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Unplanned return to OR (UPROR) for children with early onset scoliosis (EOS): a comprehensive evaluation of all diagnoses and instrumentation strategies

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Study design

Retrospective analysis of a prospectively collected multicenter database.


Our goal was to study unplanned return to the OR (UPROR, a postoperative complication that could not be treated without an additional anesthetic) as a function of C-EOS diagnosis and implant type.

Summary of background data

Growing concerns over the impact of multiple anesthetic events on the young brain have focused attention on limiting UPROR in early onset scoliosis (EOS).


We studied all patients with a diagnosis of EOS who had surgical implantation of growing instrumentation from October 4, 2010, to September 27, 2015, with a minimum 2-year follow-up. Among the complications requiring surgical treatment (revision for implant or anchor failure, infection, or implant removal), we analyzed all UPROR events—those that required a separate anesthetic (could not be treated as part of a planned surgical lengthening) within the first 2 years after initial implantation. UPROR was analyzed by diagnosis, deformity type, and implant strategy using the C-EOS classification.


A total of 369 patients met inclusion criteria. Eighty-five of the 369 (23%) required unplanned trips to the operating room for various reasons. The C-EOS group at highest risk of an unplanned trip to the operating room is the hyperkyphotic neuromuscular (M3+, 14/85) cohort, followed closely by the congenital (C3N, 9/85) and neuromuscular (M3N, 8/85) groups with normal sagittal profiles and Cobb angles between 50° and 90°. Implant strategy was significantly related to risk of UPROR (p = .009; Table 1), with traditional implants (vertically expandable prosthetic titanium rib/traditional growing rod) being less likely to have an UPROR event.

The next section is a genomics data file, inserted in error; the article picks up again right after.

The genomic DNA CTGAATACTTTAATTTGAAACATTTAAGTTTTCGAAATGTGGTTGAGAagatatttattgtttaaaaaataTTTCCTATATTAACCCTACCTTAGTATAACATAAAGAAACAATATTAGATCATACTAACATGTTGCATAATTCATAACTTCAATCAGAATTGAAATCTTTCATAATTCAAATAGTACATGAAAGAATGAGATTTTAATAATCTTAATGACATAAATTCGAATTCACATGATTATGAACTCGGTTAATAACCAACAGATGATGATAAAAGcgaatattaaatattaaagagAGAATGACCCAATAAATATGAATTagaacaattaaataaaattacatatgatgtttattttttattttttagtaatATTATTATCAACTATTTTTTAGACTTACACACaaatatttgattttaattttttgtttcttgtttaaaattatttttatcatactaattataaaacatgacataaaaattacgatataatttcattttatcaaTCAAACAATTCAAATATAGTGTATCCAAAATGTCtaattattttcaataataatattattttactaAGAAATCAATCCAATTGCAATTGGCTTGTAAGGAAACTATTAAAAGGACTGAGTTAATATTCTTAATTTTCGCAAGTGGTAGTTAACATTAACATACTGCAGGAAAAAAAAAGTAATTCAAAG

Growing instrumentation to treat EOS, when considered comprehensively, results in a true unplanned reoperation rate within 2 years of implantation of 23% (85/369). UPROR events are more common with certain C-EOS groups (hyperkyphotic neuromuscular deformities) and implant strategies. Families should be counseled that unplanned anesthetics are common with any implant strategy available today.

Level of evidence

Level III, therapeutic.

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Correspondence to Jason B. Anari.

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Conflict of interest

JBA (none), JMF (other from Biomet, other from LWW, outside the submitted work), PJC [personal fees from Biogen, Inc., NuVasive, Inc., outside the submitted work; and board or committee member in AAOS, Pediatric Orthopaedic Society of North America (POSNA), and Scoliosis Research Society (SRS); member of editorial or governing board of Journal of Bone and Joint SurgeryAmerican and Spine Deformity], MGV (grants from Pediatric Orthopaedic Society of North America, during the conduct of the study; other from POSNA and Biomet, personal fees from Stryker, personal fees from Biomet and Medtronic; other from Wellinks, outside the submitted work), JTS (none), JAG (none), SG (other from Decision Support in Medicine; personal fees from Medtronic and Mighty Oak Medical; other from POSNA, SRS, and US News & World Report Best Children’s Hospitals Orthopedics Working Group, outside the submitted work), KDB (none), Children’s Spine Study Group (none).

IRB approval

John Flynn, MD; Surgery/Orthopedics, Wood Building; 2nd Floor. Effective: 8/23/2006, RE: Expedited Approval of Report of New Protocol, IRB No: 2006-8-4935, Title: The Chest Wall and Spine Deformity Registry, Sponsor: Unsponsored.

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Anari, J.B., Flynn, J.M., Cahill, P.J. et al. Unplanned return to OR (UPROR) for children with early onset scoliosis (EOS): a comprehensive evaluation of all diagnoses and instrumentation strategies. Spine Deform 8, 295–302 (2020).

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